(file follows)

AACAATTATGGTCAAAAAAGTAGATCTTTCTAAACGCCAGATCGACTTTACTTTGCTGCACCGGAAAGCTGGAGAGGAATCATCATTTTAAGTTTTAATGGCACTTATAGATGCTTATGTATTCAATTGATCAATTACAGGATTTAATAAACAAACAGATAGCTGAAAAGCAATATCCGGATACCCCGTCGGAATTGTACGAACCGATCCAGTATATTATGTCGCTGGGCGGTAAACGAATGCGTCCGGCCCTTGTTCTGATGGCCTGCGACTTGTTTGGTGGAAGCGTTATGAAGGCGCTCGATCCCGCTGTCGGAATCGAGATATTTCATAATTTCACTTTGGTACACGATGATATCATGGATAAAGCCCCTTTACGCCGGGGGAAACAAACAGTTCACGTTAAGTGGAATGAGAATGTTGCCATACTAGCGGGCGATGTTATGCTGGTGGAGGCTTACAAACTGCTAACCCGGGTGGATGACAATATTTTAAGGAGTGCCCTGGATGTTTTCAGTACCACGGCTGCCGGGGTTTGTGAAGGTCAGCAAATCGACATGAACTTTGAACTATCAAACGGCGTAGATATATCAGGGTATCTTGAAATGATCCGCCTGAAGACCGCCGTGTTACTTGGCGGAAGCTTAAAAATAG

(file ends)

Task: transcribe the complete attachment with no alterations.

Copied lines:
AACAATTATGGTCAAAAAAGTAGATCTTTCTAAACGCCAGATCGACTTTACTTTGCTGCACCGGAAAGCTGGAGAGGAATCATCATTTTAAGTTTTAATGGCACTTATAGATGCTTATGTATTCAATTGATCAATTACAGGATTTAATAAACAAACAGATAGCTGAAAAGCAATATCCGGATACCCCGTCGGAATTGTACGAACCGATCCAGTATATTATGTCGCTGGGCGGTAAACGAATGCGTCCGGCCCTTGTTCTGATGGCCTGCGACTTGTTTGGTGGAAGCGTTATGAAGGCGCTCGATCCCGCTGTCGGAATCGAGATATTTCATAATTTCACTTTGGTACACGATGATATCATGGATAAAGCCCCTTTACGCCGGGGGAAACAAACAGTTCACGTTAAGTGGAATGAGAATGTTGCCATACTAGCGGGCGATGTTATGCTGGTGGAGGCTTACAAACTGCTAACCCGGGTGGATGACAATATTTTAAGGAGTGCCCTGGATGTTTTCAGTACCACGGCTGCCGGGGTTTGTGAAGGTCAGCAAATCGACATGAACTTTGAACTATCAAACGGCGTAGATATATCAGGGTATCTTGAAATGATCCGCCTGAAGACCGCCGTGTTACTTGGCGGAAGCTTAAAAATAG